Most companies try hard to communicate well with customers. I had a recent experience of a business trying hard–and yet not hard enough–to communicate with me in email.
Here is the story: I had a reservation at a nice hotel, and I wanted to schedule a massage in the hotel spa. I emailed the reservation desk, as directed on the hotel website. I requested a massage and gave my preferred date and time for the service. I sent my email at 2:06 p.m.
At 2:07 p.m. I received a response. That was fast! However, it was only an email telling me I would get a response promptly. The 375-word email included information about the wonders of staying at the hotel, where I already had a reservation.
At 2:23 p.m. I received a reply letting me know that a massage time slot was available one hour later than I had requested. It stated, "If you would like to reserve the spa treatment, please contact our reservations department." It was signed by Reservations, Spa and Hotel.
At 2:28 I replied, saying that yes, I would like to have a massage at the time offered. I asked, "Do I need to do anything besides sending you this email?" It would have been efficient to get instructions in the recent email from Reservations, but I did not mind asking.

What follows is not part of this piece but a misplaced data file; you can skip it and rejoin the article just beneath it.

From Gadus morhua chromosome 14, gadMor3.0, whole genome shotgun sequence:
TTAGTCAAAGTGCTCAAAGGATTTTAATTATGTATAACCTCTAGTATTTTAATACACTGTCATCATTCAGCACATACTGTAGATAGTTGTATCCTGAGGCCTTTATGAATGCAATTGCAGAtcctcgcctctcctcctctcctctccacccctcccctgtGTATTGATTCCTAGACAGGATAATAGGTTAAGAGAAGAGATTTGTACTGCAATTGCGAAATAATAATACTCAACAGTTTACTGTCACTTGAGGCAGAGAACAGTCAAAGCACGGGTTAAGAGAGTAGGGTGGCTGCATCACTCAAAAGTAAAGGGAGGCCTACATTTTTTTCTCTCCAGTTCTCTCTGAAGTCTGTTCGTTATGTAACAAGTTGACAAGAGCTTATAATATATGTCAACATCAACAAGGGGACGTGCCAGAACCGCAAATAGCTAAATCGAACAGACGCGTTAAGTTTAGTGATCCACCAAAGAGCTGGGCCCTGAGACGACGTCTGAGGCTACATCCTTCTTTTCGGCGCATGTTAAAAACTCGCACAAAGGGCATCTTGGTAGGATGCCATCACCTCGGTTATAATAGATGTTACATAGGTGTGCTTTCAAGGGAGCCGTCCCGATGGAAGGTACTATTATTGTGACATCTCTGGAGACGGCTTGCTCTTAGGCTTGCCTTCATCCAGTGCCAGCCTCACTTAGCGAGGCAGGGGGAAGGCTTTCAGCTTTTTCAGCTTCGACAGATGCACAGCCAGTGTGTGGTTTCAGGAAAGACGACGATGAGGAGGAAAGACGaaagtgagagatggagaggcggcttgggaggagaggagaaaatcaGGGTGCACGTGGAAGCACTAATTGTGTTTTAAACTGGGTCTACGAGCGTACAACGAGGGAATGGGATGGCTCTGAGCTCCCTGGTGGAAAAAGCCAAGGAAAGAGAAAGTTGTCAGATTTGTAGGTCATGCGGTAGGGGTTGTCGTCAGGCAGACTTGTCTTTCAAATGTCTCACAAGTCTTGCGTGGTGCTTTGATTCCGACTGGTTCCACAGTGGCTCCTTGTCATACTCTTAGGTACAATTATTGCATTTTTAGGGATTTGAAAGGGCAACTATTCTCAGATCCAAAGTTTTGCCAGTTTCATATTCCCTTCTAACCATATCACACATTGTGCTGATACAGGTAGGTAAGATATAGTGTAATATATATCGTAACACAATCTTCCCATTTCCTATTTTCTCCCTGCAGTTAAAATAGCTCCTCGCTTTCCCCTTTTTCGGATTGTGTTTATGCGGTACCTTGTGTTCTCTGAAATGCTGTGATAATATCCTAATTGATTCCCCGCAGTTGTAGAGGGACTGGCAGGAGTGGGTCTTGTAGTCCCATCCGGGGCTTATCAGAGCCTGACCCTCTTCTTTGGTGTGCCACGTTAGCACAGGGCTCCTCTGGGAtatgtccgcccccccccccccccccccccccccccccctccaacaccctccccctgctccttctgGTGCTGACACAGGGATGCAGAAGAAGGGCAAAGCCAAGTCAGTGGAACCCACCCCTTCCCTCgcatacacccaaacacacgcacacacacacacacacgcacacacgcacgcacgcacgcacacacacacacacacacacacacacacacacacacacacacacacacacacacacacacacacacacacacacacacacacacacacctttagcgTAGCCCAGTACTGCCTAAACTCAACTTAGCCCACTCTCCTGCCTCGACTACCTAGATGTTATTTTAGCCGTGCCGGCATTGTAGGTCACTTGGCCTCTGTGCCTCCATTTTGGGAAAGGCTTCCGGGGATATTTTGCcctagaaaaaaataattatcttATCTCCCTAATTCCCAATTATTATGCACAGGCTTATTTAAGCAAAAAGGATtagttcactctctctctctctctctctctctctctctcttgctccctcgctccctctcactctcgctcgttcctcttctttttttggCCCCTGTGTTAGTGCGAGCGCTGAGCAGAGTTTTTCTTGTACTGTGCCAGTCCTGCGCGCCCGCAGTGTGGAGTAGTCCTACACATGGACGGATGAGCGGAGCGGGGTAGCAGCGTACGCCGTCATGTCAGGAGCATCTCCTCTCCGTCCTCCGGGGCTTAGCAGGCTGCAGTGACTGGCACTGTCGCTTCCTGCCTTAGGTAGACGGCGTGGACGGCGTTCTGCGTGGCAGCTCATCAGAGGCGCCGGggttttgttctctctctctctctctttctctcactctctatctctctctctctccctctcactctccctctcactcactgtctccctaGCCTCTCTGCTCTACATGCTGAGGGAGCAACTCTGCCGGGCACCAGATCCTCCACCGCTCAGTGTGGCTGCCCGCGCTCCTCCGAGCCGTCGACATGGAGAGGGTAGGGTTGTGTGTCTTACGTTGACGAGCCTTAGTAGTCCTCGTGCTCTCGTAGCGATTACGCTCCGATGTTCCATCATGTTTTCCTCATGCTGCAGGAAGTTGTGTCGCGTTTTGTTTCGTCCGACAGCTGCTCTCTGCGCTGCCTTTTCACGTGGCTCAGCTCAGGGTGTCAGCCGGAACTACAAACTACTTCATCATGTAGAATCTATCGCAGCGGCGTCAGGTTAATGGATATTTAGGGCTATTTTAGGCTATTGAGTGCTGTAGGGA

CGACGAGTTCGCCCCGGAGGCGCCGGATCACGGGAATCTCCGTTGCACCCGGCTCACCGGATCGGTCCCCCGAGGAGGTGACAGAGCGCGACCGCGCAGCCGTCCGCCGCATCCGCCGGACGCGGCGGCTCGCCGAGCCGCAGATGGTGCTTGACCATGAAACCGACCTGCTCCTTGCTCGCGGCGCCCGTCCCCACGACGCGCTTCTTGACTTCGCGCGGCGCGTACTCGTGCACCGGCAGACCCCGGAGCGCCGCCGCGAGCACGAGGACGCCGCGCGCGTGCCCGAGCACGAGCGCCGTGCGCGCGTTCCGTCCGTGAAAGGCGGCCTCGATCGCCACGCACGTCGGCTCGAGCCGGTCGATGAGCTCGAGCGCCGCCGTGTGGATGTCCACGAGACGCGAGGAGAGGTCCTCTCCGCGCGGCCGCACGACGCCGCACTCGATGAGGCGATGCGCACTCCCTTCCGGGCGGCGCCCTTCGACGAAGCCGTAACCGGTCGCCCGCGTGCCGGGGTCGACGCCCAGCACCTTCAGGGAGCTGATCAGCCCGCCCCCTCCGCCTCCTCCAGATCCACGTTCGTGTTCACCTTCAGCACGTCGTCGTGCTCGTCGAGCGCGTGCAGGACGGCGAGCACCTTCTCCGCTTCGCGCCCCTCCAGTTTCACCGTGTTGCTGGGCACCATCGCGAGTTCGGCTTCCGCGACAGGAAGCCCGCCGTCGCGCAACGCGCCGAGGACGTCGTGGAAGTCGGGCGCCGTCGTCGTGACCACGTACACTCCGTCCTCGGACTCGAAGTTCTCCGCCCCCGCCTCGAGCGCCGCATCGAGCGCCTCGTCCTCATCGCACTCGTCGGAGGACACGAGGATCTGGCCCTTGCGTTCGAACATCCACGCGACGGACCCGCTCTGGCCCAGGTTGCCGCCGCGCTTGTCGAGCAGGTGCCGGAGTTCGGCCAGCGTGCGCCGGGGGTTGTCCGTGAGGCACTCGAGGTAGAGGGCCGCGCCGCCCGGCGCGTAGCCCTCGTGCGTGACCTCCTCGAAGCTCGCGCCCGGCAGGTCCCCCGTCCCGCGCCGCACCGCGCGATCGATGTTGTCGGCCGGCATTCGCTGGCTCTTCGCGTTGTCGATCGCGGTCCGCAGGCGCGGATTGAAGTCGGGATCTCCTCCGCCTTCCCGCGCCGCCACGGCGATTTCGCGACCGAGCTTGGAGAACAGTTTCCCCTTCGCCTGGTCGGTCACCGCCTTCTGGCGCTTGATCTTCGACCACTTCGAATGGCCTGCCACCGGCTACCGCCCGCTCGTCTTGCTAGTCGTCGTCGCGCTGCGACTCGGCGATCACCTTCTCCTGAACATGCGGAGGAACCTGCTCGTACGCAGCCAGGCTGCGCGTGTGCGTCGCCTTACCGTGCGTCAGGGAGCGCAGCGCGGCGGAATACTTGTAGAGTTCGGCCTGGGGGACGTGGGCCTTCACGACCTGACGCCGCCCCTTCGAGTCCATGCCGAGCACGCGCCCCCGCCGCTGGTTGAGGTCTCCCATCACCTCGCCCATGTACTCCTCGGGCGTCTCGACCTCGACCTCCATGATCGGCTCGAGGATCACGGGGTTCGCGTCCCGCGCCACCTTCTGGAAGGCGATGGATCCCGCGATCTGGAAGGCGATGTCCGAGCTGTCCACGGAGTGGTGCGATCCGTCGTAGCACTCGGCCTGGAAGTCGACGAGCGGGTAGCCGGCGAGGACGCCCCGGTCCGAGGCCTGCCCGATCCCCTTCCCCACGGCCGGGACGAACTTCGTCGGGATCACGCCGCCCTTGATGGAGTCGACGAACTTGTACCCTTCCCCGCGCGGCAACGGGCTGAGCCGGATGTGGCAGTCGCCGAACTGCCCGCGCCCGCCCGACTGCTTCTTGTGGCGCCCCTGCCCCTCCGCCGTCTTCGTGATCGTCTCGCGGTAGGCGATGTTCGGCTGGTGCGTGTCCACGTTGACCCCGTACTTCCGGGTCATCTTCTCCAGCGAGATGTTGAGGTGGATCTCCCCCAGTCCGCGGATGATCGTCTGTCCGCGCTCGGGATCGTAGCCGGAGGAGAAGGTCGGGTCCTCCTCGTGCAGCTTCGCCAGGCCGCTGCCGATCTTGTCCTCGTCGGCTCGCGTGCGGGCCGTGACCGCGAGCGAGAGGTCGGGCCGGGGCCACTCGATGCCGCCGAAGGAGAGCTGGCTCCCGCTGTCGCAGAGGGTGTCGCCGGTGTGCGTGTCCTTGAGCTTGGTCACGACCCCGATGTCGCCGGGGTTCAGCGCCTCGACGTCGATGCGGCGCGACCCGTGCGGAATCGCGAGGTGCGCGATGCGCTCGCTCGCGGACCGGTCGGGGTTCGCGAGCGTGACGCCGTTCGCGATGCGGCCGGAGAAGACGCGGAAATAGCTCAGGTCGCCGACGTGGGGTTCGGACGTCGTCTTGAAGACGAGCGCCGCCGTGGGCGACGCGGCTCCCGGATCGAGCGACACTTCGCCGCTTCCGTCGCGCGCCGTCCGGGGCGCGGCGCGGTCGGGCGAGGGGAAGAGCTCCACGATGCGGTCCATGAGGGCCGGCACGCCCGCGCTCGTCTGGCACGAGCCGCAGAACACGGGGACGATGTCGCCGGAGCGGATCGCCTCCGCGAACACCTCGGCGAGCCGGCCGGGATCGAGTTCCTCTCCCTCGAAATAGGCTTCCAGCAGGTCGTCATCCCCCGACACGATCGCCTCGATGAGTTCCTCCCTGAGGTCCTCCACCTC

At 2:28, immediately after I sent my reply, I got the 375-word email letting me know I would soon get a reply.
At 2:29 I got a message from a real person whom I will call Melissa. Melissa said she would be happy to reserve a massage for me. She just needed my room confirmation number or my credit card. She was very polite.
At 2:34 I replied with my reservation number.
At 2:34 I got the 375-word email letting me know I would soon get a reply.
At 2:38 I got email confirmation from Melissa that my massage was scheduled.
Did I need all those messages from the hotel? No! However, it would have been helpful to get instructions or reminders from the spa. For example, if Melissa had suggested I bring a swimsuit, I would have been able to enjoy the spa pools while I was there. I had not thought about that.
I would describe this email exchange as customer service overdone and underdone. What is your view?
For tips on writing to customers, please read my current issue of Better Writing at Work. You may subscribe here.